Mixed Messages

by Kristen

There was no such thing as a normal day in the life of Riyad Shihar. He had stopped expecting there to be. Today, his self-proclaimed day off, he had decided to run a few errands that would take him an hours tram ride from headquarters into Solace’s Little Arcadia. While he had managed to spend the first half of the ride in welcome semi-silence with his own thoughts, the second half was proving to be totally baffling. If he wasn’t handling dangerously cursed antiques, or meeting supernatural entities, he found himself just bizarrely confused by such normal things as his own phone.

It had started out innocently enough with a message from Du’shan who, despite the fact that it was past noon, was probably only just waking up from the previous night’s drinking.

Why are my keys in the refrigerator?

Riyad couldn’t suppress a smile and responded, You said “This is really going to confuse me tomorrow.” Apparently drunk-you plays pranks on hungover-you.

There was a brief pause, during which Riyad looked out the window, but the next message came not from Du’shan but from Ath’ran’s phone.

im eating my dinosaur chicken nuggets in the order they would die in the food chain

Riyad stared for a moment, almost missing Du’shan’s reply of, This explains so much of my life.

Deciding that that required no response—Du’shan could guess all the things he might have said without him needing to say them—he chose to reply to the second message. It obviously wasn’t Ath’ran, but the trick became guessing who it was in that case.

Riyad? he hazarded, and was rewarded with the response: hi uncle me

Did you take your dad’s phone?

im not going to say yes or no but you should know that my answer rhymes with mess

Riyad smirked and slid his phone back into his pocket. Since discovering the text function, little Riyad had developed an interest in sending messages to “Uncle Me”; Riyad had a feeling that that the boy had actually changed his listing in the phone to that.

As he was alighting from the tram at the Little Arcadia hub station, he received another message and as he reached for his phone to check it, he almost ran into a tiny white-haired woman who was carrying a stack of boxes almost as tall as she was. Apologizing in Arcadian, Riyad steadied here and helped her to find a seat on the tram, at which point he barely had time to dodge between the doors and escape before being whisked off to the next station.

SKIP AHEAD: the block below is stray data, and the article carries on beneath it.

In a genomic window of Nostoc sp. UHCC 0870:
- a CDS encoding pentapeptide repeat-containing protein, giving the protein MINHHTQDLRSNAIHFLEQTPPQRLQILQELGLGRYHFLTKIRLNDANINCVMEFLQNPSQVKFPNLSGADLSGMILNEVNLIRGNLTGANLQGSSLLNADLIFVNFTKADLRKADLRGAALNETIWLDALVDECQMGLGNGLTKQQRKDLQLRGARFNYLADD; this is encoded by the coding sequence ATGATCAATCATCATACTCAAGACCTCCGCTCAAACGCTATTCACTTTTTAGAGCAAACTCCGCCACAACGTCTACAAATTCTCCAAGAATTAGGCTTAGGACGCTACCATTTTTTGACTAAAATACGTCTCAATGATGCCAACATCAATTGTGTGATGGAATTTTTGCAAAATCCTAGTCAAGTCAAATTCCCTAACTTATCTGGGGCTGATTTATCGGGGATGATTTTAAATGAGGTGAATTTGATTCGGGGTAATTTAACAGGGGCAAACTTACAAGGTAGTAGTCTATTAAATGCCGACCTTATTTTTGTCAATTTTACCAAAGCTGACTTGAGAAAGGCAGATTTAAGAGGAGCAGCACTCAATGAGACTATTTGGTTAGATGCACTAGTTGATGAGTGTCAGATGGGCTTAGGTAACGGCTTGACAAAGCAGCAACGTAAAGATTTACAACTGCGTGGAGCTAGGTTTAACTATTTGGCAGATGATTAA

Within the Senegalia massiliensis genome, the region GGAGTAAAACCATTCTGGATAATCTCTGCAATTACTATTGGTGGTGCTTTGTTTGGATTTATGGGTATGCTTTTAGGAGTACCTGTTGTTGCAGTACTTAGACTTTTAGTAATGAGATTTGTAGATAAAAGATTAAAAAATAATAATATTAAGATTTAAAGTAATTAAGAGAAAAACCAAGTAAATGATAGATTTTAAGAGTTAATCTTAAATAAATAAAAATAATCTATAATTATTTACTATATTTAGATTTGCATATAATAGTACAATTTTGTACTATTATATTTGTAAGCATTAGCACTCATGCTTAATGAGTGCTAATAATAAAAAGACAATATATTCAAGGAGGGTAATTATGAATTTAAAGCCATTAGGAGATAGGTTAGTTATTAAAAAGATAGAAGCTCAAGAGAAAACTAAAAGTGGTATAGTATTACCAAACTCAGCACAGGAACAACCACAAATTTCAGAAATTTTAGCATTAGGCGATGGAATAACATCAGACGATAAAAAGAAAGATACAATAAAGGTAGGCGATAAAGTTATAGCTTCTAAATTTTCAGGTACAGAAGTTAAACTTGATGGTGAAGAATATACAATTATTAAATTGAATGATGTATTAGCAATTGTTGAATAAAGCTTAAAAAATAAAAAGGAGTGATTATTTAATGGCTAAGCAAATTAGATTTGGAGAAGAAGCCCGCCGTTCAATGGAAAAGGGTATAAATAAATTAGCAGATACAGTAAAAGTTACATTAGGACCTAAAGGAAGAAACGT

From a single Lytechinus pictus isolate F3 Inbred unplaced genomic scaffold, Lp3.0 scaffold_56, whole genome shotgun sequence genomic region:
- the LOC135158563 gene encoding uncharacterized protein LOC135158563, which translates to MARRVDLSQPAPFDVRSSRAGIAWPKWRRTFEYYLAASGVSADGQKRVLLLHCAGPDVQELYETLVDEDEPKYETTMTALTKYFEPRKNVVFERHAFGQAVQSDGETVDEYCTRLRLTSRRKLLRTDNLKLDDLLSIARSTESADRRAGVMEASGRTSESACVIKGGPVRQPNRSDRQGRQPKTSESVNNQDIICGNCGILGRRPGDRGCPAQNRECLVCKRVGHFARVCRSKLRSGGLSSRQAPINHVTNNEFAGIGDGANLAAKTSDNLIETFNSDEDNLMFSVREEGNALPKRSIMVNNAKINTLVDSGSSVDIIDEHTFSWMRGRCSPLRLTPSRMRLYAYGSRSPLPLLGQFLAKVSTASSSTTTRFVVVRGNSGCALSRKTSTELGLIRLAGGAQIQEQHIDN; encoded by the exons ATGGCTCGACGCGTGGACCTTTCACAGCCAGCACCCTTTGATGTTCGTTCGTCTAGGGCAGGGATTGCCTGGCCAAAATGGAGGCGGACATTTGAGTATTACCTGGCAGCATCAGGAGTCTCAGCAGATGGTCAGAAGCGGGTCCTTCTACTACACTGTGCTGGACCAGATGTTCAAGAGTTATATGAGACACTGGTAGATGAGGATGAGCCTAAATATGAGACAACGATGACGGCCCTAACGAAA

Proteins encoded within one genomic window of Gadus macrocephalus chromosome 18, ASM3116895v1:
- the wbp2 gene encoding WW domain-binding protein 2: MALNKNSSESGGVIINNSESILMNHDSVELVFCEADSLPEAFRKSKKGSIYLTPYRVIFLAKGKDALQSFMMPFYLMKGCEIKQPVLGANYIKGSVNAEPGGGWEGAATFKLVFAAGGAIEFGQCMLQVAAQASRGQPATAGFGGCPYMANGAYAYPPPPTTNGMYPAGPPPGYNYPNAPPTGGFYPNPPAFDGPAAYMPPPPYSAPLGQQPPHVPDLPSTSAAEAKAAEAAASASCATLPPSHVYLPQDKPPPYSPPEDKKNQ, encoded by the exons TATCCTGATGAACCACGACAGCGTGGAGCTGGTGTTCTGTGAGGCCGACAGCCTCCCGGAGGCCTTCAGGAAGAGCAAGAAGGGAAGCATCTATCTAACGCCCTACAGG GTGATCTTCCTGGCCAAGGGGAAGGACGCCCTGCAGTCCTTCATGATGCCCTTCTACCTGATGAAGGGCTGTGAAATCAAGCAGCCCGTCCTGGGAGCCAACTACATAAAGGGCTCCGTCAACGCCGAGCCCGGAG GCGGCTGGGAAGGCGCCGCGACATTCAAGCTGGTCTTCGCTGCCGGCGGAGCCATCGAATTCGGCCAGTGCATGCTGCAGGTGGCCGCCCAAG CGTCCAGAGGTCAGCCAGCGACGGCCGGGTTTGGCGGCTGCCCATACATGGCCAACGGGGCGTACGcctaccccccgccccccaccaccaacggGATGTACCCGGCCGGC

By then, he had two messages. The first, from Nyr, said, Do you know when you’ll be home? Was thinking of ordering out instead of cooking.

The second was Jin, saying, So this girl I slept with last night? Not doing that again.

Riyad decided to answer Nyr first, both because his message had come first and because he still wasn’t sure that he wanted to know about Jin’s sexual exploits. By 7. It’s fine as long as there’s enough for Ath’ran and his kids, too. They’re coming for supper.

Phone still in hand, Riyad made his way toward the first of the shops he had intended to visit, and tried to decide what, if anything to say to Jin. The Xifengese would pester him until he sent some sort of response, but in the interest of learning as little as possible, Riyad decided to tread carefully.

He stood outside as he replied, out of respect for the shopkeepers. While phones were nothing new to Arcadians, there was very specific etiquette about when it was appropriate to use them, and while those customs were more easily forgiven when trespassed on here in Solace, Riyad had known the woman and her family who owned this store since he was a teenager. He intended to stay in their good graces for as long as he shopped here, or until they stopped giving him the “you have such beautiful hair” discount on spices.

He finally settled on, Did she do something wrong?

It proved to be a more open-ended question than he had expected.

What can I say? Inner beauty is great and all, but it’s a hard picture to jack off to.

Riyad stared at his phone and briefly considered changing his number so that Jin could never message him ever again. It wasn’t that he expected the other man’s mental filters to function any better over the phone than in person, it was just that as it stood there was absolutely no escaping Jin’s off-color comments and non-sequiters. There was a time and a place for that skewed sort of humor and those were not when Riyad had purposely left the building in the hope of ignoring them.

He put his phone away and went into the shop. The layout hadn’t changed since he was seventeen, so he quickly found everything he was looking for. The middle-aged woman who rang him up did the math in her head instead of with the register, scrawling out the purchase in Arcadian shorthand to be entered into the computerized records later.

“You always buy the same things,” she said in Arcadian. What she meant, and what any native speaker of the language would have heard was, You only come once a month and your quantities never vary. You still don’t have a wife or a family.

Riyad smiled. “My needs are simple.” I’m not interested in those things yet.